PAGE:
The more clearly we can focus our attention on the wonders and realities of the universe about us, the less taste we shall have for destruction. Rachel Carson
Wonder is not really about pondering the stupidity of others or considering how to regulate the “unworthy” to lessor status. Wonder is joy and beauty and responsible learning—it is wisdom. Wonder is necessary.
Watching a young child be amazed and curious is uplifting. Watching a child whose wonder is lost is a tragedy. We practice becoming an adult by leaving childish things behind. That’s fine if we know that naïve innocence is not the same as smart innocence. But innocence lost is at least a precursor to wonder lost.
Our stewardship includes the art of wonder. Finding novelty in the known is a worthy endeavor. Finding novelty in the unknown is a worthy endeavor. Finding novelty in the unknowable, despite never being able to know it, is a worthy endeavor.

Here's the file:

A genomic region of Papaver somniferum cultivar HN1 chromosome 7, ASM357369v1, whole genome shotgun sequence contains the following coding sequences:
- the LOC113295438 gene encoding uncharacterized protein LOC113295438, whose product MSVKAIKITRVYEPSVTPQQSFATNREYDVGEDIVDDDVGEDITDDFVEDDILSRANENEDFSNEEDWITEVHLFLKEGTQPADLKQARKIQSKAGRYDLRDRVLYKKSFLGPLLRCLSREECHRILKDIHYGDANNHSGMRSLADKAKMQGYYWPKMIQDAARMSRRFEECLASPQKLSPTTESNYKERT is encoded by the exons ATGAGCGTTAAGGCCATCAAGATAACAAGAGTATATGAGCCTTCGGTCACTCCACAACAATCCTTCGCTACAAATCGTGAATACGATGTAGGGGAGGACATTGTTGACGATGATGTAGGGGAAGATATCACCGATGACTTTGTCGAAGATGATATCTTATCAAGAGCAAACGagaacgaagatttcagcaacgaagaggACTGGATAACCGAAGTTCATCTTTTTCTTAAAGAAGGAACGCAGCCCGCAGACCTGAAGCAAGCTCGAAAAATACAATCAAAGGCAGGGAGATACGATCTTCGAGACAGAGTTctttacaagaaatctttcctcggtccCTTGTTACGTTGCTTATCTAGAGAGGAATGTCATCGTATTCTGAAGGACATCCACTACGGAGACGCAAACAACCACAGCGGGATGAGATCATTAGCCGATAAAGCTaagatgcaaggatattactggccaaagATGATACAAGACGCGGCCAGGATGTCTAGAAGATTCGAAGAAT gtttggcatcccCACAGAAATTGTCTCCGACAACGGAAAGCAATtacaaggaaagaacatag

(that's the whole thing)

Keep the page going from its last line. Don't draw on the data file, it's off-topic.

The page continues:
How do we regain wonder, if wonder is lost? Maybe just quit being so familiar with our lives and the lives of others? Maybe plant and care for a tree or allow someone else to go first or notice a bloom in the desert? We don’t have to be famous, we don’t have to be first, we don’t have to be rich, we don’t have to be best, we don’t have to be a certain gender or have a certain kind of skin, we don’t have to live in a certain area, or have a certain income, we don’t have to live in the best of times. We need wonder to thrive. And best of all? Wonder is free.
What a Wonderful World
Recorded by Louis Armstrong, lyrics by Bob Thiele and George David Weiss. Memory Lane Music Group, Carlin Music Corp. and BMG Rights Management.